To make the learning process easier, it is best to begin learning the movement pattern from a "hang above" position, where the bar is resting on the thighs directly above the patella.
Figure 4: Hang above position
- With the feet and hands in the correct position (as described above), and using a hook grip, pick the bar up to a standing position and then lower the bar to the above-the-knee position. The arms should be long and rotated so that the elbows are pointed towards the end of the bar. The head should be neutral and the back should be arched (See Figure 4).
- In this position the shoulders should be slightly forward of the bar. If the shoulders are not positioned correctly (See Figure 5a), the correction can be made at the knee joint. Reduce the amount of flexion at the knee joint slightly, which will have the effect of moving the shoulders into the correct position (See Figure 5b).
|Figure 5a: Incorrect shoulder position
||Figure 5b: Correct shoulder position
Once the correct start position has been established you can begin teaching the movements that make up the high pull. It is important to emphasize the correct start position before you initiate each repetition until the correct start position becomes more familiar to the client and occurs automatically.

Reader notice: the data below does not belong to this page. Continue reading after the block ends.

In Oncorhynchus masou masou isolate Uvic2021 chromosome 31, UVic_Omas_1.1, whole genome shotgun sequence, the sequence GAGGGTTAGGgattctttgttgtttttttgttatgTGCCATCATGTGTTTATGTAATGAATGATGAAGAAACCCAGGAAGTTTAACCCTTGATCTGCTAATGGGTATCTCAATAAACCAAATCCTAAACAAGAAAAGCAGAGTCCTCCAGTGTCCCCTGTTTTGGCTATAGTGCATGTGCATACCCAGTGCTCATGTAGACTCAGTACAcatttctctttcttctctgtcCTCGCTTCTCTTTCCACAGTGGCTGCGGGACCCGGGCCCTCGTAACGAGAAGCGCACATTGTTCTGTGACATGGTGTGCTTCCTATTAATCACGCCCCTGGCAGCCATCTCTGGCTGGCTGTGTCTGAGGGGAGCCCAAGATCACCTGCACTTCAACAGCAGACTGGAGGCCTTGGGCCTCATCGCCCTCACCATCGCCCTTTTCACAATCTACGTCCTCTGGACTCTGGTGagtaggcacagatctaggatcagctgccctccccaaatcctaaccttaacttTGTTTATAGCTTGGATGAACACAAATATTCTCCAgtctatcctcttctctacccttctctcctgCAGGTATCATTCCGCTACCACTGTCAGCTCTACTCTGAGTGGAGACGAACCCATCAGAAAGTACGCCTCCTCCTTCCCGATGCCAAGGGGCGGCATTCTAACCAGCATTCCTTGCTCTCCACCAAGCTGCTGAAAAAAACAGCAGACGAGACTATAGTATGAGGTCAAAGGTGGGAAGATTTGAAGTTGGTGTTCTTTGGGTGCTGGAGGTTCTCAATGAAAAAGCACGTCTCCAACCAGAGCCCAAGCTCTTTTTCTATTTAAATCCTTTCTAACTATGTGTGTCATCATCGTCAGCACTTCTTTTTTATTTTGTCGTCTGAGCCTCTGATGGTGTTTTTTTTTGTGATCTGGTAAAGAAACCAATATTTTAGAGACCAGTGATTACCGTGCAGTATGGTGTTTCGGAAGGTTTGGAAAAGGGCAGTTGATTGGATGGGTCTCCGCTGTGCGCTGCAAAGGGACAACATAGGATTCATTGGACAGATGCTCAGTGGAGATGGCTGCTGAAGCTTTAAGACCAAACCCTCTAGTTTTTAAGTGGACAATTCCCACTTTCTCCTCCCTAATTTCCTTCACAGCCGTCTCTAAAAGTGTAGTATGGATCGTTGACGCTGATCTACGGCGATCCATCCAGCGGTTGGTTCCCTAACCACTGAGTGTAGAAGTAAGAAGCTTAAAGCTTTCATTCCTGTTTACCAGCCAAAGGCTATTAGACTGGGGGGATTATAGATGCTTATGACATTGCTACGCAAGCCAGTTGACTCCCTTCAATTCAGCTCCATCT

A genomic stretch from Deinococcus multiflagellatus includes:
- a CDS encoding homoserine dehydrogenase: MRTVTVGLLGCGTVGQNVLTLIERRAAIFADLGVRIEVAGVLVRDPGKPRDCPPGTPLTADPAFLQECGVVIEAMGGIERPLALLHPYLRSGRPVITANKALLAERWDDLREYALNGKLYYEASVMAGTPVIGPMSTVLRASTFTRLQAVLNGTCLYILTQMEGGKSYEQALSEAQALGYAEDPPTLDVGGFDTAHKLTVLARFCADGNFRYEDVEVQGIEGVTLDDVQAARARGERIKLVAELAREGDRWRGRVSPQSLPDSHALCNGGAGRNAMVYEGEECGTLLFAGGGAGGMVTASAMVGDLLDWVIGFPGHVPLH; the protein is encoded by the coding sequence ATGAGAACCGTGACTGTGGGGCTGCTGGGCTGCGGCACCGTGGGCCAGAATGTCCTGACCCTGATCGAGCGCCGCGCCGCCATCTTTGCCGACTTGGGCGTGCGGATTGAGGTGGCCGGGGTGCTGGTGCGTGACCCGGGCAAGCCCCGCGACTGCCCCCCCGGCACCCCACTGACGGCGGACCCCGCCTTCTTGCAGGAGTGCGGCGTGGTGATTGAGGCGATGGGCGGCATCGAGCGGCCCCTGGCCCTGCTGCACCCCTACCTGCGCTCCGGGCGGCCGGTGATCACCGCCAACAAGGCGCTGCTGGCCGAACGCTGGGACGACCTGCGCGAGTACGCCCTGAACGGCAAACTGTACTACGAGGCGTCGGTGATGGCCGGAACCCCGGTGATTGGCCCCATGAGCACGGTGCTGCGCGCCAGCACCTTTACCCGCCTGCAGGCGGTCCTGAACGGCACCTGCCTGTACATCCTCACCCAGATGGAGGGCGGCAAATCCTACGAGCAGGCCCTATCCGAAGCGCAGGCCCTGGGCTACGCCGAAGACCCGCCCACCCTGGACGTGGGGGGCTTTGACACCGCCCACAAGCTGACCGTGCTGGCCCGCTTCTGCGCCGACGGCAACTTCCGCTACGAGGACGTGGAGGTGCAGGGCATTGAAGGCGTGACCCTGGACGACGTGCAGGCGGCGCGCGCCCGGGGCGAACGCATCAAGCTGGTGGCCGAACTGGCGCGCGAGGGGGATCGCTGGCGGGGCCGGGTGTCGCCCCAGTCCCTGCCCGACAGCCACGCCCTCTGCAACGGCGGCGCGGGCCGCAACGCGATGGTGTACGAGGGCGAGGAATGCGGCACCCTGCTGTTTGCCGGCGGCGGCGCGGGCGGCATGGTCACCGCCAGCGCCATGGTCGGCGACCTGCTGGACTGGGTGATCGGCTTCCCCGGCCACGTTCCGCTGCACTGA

- The first movement to be taught is a jump shrug. Keeping the core tight, perform a jumping action, fully extending at the ankles, knees and hips as if trying to jump up and touch the ceiling. At the top of the “jump,” the ankle, knee, hip, and shoulder joints should all be in a straight line (See Figure 6a).
- Using the momentum generated from the jumping action, aggressively shrug the shoulders straight up as high as possible without bending the elbows. Do not allow the bar to swing away from the body; the bar should maintain contact with the thighs to approximately mid-thigh height.